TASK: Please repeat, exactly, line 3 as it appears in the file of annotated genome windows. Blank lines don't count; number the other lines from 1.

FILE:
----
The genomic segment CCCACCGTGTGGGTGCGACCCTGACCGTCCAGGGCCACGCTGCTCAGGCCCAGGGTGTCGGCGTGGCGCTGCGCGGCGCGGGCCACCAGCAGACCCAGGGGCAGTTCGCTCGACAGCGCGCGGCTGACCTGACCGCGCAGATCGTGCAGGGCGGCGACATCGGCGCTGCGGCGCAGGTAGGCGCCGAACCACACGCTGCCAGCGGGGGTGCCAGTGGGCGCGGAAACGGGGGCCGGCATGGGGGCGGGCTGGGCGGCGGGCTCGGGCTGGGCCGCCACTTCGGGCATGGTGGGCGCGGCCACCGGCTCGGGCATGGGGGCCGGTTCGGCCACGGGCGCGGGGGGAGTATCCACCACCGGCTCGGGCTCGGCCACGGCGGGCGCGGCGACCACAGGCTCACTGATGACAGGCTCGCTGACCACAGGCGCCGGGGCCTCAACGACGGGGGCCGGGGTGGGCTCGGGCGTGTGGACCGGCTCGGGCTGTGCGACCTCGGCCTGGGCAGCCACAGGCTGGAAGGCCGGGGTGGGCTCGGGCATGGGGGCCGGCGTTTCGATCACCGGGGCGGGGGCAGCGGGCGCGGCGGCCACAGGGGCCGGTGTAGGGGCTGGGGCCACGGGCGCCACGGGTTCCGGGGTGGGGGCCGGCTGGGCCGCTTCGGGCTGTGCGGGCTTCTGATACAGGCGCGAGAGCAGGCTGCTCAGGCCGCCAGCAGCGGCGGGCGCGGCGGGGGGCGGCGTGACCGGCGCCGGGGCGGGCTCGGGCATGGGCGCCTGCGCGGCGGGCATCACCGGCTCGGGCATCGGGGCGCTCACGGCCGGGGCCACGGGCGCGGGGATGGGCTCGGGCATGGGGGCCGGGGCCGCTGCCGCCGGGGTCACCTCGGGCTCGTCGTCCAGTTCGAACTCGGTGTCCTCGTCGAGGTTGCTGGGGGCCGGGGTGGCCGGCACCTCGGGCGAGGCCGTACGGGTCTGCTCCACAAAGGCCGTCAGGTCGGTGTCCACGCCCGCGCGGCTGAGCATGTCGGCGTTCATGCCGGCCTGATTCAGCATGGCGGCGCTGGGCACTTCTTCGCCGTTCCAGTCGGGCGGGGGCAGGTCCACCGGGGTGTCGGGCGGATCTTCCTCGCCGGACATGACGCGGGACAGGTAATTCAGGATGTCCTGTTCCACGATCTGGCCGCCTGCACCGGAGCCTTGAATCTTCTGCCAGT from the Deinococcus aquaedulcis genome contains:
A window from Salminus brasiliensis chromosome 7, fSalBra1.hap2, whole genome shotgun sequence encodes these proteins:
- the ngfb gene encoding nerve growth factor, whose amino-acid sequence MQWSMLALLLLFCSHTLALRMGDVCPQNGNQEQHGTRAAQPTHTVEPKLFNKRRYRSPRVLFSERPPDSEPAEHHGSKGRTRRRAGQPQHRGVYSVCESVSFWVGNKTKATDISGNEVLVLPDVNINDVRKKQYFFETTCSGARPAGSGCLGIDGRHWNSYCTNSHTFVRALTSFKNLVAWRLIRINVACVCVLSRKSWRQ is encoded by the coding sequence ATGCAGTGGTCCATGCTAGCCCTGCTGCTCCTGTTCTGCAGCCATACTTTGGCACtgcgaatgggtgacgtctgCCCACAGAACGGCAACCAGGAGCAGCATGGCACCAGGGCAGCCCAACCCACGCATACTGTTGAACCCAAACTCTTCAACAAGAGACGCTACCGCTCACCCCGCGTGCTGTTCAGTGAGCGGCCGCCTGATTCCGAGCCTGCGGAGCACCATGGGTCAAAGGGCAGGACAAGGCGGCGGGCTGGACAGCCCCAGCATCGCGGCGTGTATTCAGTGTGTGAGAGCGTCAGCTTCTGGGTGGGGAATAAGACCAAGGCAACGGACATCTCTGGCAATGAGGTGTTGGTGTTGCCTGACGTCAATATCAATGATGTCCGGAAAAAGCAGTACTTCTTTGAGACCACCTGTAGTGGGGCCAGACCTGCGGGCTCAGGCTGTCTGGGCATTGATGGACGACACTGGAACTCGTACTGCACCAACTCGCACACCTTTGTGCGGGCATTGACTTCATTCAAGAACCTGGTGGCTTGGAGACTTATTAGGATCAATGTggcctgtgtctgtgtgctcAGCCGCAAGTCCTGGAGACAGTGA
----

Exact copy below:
- the ngfb gene encoding nerve growth factor, whose amino-acid sequence MQWSMLALLLLFCSHTLALRMGDVCPQNGNQEQHGTRAAQPTHTVEPKLFNKRRYRSPRVLFSERPPDSEPAEHHGSKGRTRRRAGQPQHRGVYSVCESVSFWVGNKTKATDISGNEVLVLPDVNINDVRKKQYFFETTCSGARPAGSGCLGIDGRHWNSYCTNSHTFVRALTSFKNLVAWRLIRINVACVCVLSRKSWRQ is encoded by the coding sequence ATGCAGTGGTCCATGCTAGCCCTGCTGCTCCTGTTCTGCAGCCATACTTTGGCACtgcgaatgggtgacgtctgCCCACAGAACGGCAACCAGGAGCAGCATGGCACCAGGGCAGCCCAACCCACGCATACTGTTGAACCCAAACTCTTCAACAAGAGACGCTACCGCTCACCCCGCGTGCTGTTCAGTGAGCGGCCGCCTGATTCCGAGCCTGCGGAGCACCATGGGTCAAAGGGCAGGACAAGGCGGCGGGCTGGACAGCCCCAGCATCGCGGCGTGTATTCAGTGTGTGAGAGCGTCAGCTTCTGGGTGGGGAATAAGACCAAGGCAACGGACATCTCTGGCAATGAGGTGTTGGTGTTGCCTGACGTCAATATCAATGATGTCCGGAAAAAGCAGTACTTCTTTGAGACCACCTGTAGTGGGGCCAGACCTGCGGGCTCAGGCTGTCTGGGCATTGATGGACGACACTGGAACTCGTACTGCACCAACTCGCACACCTTTGTGCGGGCATTGACTTCATTCAAGAACCTGGTGGCTTGGAGACTTATTAGGATCAATGTggcctgtgtctgtgtgctcAGCCGCAAGTCCTGGAGACAGTGA